We Are All Very Worried About You — Fun Lovin’ Criminals
Over — Portishead
New Born — Muse
Can’t Stand Me Now — The Libertines
Pot Kettle Black — Wilco
Sure Shot — Beastie Boys
Morning Theft — Jeff Buckley
Midnight Lullaby — Tom Waits
Use Somebody — Kings Of Leon
Rock the Casbah — The Clash
Twice — Little Dragon
Hunted By a Freak — Mogwai
Shampoo Suicide — Broken Social Scene
Nantes — Beirut
Watch The World Cave In — The New Amsterdams
Orange Sky — Alexi Murdoch
45 Forever — The All New Adventures Of Us
The Thrill Is Gone — Chet Baker
New York City Serenade — Bruce Springsteen
Open Heart Zoo — Martin Grech
A Certain Romance — Arctic Monkeys
Hold On — Tom Waits
The Girl — City And Colour
Beautiful Day — Donavon Frankenreiter
Since I’ve Been Loving You — Led Zeppelin
I’m Old Fashioned — John Coltrane
Made Up Love Song #43 — Guillemots
Everything You Need — Adem
Scenic World — Beirut
Insomnia — Electric President
On — Bloc Party
Mr. Brightside — The Killers
Icky Thump — White Stripes
Diesel Power — The Prodigy
Hearts Burst Into Fire — Bullet for My Valentine
Konstantine — Something Corporate
Couches In Alleys (feat. Ben Gibbard) — Styrofoam


More Updates, An Extract, & A Review

Well, I’ve been looking at the page proofs for Nights of Villjamur, which displays the layout of the book. How it will actually look in the real thing. And I’m getting a fetish for the font they’ve used—yes I am that much of a geek. I don’t know what it is yet, but I’ll find out. It’s pretty. And this raises a point: I don’t know about anyone else, but can a font change your perception of the actual book? I’m convinced it helps alter the mood slightly, and perhaps for some even the overall impression.

And there’s an excerpt of the first chapter over at Pat’s Fantasy Hotlist. It went up a week or so ago.

Finally: how lovely, a great review at Speculative Horizons.


Proof Copies Arrive

After marching around the house preparing to curse the postman for every minute he was late, they arrived. Here, finally, are the proofs (advance reading copies) of Nights of Villjamur. (Thanks, Julie!)

It’s not quite the final product, but it will certainly do for me. This, incidentally, will be sent out to various reviewers, in the vague hope they will praise it immensely, and not rip it to shreds. It also acts very nicely as a paperweight, raised gaming terrain and fuel (in these harsh economic times), should the reviewer find the literary substance somewhat lacking, which I hope they don’t. And it’s also uncorrected, so I’m bound to have littered it with hundreds of brand new grammatical constructs. Marvel at how I push language boundaries unintentionally! It’s received the high-level structural edits, as well as the line edit, so it’s pretty polished, but the copy-edit has only recently taken place – which means that there will be the odd typo. The main thing is that reviewers can get their paws on it before the book hits the shelves in June.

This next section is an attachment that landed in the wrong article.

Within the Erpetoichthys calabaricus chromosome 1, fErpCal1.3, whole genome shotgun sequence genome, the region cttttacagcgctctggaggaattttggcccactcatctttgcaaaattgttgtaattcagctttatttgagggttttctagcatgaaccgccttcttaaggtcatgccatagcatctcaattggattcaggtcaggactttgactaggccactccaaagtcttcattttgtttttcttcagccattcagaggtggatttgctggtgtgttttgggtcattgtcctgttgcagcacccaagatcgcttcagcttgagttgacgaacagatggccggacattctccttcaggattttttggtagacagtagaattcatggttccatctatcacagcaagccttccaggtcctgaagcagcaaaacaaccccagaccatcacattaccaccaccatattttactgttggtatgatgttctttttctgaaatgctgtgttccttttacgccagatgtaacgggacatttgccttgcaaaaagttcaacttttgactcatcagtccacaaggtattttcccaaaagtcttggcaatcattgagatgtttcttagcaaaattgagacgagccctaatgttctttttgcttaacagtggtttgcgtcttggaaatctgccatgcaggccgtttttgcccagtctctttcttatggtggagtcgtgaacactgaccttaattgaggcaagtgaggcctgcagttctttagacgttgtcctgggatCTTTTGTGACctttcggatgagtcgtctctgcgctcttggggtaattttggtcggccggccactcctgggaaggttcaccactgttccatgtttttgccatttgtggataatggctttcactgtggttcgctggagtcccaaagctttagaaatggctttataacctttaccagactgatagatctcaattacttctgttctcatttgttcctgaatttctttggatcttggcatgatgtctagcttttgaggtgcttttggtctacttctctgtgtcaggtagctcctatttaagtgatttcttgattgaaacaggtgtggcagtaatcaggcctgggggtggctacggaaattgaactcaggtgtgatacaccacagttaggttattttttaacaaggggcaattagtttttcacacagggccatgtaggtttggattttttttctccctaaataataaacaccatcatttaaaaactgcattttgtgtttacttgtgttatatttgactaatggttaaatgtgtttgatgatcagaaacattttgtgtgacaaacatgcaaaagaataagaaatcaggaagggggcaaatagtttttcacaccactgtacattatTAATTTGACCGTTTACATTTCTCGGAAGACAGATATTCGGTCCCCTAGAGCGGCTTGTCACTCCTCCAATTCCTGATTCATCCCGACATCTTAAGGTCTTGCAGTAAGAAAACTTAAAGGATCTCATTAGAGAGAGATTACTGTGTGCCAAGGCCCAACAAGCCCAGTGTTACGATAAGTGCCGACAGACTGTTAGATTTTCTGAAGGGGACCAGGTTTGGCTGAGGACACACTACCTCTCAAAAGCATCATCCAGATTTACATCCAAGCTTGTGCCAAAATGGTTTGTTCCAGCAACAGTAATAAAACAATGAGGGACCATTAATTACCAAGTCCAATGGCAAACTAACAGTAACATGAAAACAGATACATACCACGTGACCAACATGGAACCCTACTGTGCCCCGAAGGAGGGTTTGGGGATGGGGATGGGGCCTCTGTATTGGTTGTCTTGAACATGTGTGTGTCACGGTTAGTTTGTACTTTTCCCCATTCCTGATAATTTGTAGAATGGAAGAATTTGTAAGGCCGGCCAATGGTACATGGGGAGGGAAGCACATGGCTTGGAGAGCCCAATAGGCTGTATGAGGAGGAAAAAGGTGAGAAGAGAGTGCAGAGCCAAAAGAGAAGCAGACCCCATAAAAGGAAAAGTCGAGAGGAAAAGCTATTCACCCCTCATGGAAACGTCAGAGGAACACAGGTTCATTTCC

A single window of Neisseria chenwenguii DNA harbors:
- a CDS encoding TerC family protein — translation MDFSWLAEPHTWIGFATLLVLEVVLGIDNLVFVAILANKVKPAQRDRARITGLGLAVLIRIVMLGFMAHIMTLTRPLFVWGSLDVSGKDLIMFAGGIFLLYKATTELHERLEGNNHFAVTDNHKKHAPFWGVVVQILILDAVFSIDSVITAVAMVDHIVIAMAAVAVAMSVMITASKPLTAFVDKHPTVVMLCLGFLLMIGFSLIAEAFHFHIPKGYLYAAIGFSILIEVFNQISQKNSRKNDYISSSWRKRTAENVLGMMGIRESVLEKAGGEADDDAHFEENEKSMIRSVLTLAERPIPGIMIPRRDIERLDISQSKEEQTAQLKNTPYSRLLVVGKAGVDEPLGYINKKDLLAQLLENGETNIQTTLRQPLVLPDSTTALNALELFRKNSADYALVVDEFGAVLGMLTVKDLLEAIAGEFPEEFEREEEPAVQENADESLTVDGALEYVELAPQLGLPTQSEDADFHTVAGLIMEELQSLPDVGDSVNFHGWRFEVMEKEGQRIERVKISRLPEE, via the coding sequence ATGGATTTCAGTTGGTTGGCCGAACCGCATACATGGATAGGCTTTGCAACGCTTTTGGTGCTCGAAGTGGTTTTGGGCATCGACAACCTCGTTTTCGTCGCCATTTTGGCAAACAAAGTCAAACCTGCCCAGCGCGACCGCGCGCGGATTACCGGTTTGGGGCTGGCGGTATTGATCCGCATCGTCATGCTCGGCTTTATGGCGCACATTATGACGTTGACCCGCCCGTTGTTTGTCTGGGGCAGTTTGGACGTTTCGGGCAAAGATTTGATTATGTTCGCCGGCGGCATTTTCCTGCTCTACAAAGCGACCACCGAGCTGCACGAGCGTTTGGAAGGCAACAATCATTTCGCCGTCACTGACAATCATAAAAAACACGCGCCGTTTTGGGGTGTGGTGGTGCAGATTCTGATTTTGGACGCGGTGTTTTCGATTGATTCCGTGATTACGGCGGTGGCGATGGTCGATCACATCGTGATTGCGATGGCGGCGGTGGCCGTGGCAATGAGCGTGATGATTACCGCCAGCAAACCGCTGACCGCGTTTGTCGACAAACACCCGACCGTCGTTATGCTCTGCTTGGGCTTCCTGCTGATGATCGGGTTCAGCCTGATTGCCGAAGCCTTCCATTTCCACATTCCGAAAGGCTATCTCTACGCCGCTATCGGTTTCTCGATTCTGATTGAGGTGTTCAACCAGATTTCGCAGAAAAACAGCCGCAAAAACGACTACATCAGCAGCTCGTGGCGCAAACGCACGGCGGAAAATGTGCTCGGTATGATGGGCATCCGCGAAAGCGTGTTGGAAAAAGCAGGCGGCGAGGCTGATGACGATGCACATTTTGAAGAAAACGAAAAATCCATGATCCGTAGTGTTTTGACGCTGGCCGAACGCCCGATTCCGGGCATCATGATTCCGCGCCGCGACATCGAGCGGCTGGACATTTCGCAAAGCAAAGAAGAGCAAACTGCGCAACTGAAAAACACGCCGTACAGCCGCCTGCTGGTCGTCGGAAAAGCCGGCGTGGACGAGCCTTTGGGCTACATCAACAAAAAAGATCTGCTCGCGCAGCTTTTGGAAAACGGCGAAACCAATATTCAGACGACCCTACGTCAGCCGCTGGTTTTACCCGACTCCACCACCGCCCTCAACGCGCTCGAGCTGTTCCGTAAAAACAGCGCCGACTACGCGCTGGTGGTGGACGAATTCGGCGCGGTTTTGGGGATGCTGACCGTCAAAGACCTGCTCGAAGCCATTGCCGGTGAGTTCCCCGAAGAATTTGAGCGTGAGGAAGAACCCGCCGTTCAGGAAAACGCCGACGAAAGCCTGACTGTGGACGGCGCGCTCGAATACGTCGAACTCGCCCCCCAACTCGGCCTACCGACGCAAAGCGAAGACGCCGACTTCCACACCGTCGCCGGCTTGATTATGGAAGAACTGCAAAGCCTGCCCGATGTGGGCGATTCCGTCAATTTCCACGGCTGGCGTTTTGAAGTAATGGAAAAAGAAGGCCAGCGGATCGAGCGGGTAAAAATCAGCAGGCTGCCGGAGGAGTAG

The pictures aren’t great quality since they were rushed on my iPhone whilst trying to contain stupid sounds of glee. What I’m most struck by is how much the artwork looks like a photograph of a fantasy city if you’re casually glancing at it. I’d certainly recommend a visit there…


The Investigator

The hardest cynic, the investigator thought, is often fundamentally the most romantic person, because they so often feel let down by the world. He couldn’t detect much romance in himself today, but all the cynicism he could wish for.

He could hear the rain driving against the old stone walls. He liked the sound: it reminded him of the outside world. Lately, he’d spent far too many days in this gloom, had begun to feel a little too disconnected from Villjamur. Everything the city stood for these days was something he found a struggle to perceive.